TUTORIAL: Glowing Eyes
This is an effect I do on a lot of my Tomb Kings and even works well for anything you want to glow green, from Necrons, to standard undead. Let’s take a look!
I have had a few people ask me about how to do this technique.
It’s a pretty easy effect and just takes time and a little patience to get looking right. I usually do this last, so you want to make sure everything else on your model is finished.
The first step is to paint the entire inside of the eye socket Dark Angels Green (Caliban Green in the new colors). Nothing fancy here, just make sure you get a nice even coat of paint the covers the entire inside of the socket.
Next take some Snot Green (Warpstone Glow) and paint a slightly smaller area of space within the socket. You want to focus it towards the center of the eye, but at this point you still want the lighter green to spill out towards the edge a little bit.
Now I take some Scorpion Green (Moot Green) and paint it only in the center. What I mean by the center is the part of the socket that is flat, so it can be fairly large. You may have noticed that the paint looks fairly wet in a lot of the pictures, thats because I make it pretty watery so the color can flow into the space easily and conform to all of the edges.
I then mix some white into the Scorpion Green and paint a small dot/circle in the very center of the eye, this really gives it the glowing effect.
Unfortunately this process isn’t very cut and dry, and at this point I went back with all of my colors and adjusted with the size and brightness of the glow until I was happy with it. There aren’t really any guidelines for it, and if you were happy with the effect at the end of the last step then you can skip this one entirely. I would say the main trick to use to achieve the effect I obtained on my constructs is to keep the paint thin to help make the transitions between colors smooth. I even did a little wet blending in place while both colors were still wet. Since the eye socket is fairly recessed it takes the paint a little longer then normal to dry so you have plenty of time to do any blending. In fact I ran into the problem of the paint not drying fast enough and had a few of my colors blend more then I wanted to.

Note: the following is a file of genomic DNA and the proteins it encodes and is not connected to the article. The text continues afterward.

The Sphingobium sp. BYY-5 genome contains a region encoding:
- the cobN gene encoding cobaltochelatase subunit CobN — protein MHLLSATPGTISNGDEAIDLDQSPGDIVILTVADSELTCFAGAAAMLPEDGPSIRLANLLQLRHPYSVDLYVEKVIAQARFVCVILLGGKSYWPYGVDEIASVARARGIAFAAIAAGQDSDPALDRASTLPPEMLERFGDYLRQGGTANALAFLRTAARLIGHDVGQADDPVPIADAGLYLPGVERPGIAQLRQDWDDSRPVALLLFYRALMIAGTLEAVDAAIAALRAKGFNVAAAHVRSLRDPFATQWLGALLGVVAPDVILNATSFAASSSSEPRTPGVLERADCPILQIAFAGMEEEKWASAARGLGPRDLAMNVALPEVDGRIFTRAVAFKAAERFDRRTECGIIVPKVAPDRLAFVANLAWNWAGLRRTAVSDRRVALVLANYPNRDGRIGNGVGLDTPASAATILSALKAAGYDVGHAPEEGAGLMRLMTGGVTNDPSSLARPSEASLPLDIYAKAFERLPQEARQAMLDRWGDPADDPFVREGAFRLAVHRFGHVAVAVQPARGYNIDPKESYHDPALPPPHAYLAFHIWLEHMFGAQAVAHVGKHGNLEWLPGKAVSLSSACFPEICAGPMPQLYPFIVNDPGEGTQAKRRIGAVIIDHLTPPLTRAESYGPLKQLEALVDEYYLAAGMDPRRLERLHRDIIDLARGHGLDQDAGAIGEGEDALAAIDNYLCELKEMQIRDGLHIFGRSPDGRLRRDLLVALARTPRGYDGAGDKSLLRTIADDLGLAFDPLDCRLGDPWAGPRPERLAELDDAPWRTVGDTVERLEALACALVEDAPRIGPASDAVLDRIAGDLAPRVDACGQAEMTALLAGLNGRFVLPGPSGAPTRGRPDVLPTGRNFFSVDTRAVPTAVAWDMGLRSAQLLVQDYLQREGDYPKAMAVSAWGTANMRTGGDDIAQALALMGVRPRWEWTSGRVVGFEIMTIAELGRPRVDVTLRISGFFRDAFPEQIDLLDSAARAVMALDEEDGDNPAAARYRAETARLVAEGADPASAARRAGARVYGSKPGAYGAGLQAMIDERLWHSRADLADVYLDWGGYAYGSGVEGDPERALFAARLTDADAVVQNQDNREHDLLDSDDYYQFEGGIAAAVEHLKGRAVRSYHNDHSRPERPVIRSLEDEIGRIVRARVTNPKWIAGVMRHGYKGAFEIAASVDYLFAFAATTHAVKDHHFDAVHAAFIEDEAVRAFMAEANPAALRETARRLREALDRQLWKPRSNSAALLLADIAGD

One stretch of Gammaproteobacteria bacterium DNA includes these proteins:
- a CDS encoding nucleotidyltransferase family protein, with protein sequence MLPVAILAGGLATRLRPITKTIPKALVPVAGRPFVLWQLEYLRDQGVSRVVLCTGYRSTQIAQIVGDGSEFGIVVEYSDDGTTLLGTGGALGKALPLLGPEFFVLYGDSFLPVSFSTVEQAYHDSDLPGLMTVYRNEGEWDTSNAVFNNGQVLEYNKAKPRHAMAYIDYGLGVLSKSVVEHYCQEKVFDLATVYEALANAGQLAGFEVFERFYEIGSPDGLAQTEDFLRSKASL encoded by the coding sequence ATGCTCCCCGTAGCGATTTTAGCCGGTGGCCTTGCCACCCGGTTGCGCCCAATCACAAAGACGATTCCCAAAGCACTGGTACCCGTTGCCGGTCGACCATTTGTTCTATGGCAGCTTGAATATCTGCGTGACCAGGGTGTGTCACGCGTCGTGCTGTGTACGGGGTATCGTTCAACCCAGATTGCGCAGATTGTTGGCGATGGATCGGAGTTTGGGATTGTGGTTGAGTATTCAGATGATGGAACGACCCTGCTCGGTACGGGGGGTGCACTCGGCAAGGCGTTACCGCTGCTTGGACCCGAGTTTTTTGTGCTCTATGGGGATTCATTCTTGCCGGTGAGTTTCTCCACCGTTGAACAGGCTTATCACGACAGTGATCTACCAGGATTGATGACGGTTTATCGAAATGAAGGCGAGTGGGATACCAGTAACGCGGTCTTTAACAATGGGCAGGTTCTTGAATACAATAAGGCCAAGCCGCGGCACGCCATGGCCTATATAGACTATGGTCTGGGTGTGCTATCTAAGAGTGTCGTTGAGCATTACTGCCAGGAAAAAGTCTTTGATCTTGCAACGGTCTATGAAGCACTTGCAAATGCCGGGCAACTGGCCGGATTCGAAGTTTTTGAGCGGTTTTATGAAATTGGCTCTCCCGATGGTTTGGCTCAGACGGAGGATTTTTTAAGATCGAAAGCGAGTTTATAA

You’re all done!
You can see in the model above that I extended the glow to around the edges of the eye sockets, this is called Object Source Lighting. I simple took some of the Scorpion Green and watered it down a lot and gradually built up the color around where I wanted the glow.
This Tomb Prince had the same effect done to his mouth.
You can see all the different ways I have applied this technique, and each way varied slightly. Some had a larger glowing area, others had more Scorpion Green and less Dark Angels Green. It really depends on the situation and there is no “right” way to do it, this guide is just the way I painted it for my chariot’s constructs.
If you have any questions just leave them in the comments below. What other techniques would you like to learn?
Tyler is a life long painter and hobbyist and took home his first Golden Demon award at the 2012 Chicago Games Day with a follow up at the 2013 North American Games Day. More of his work can be found at his blog, Mengel Miniatures.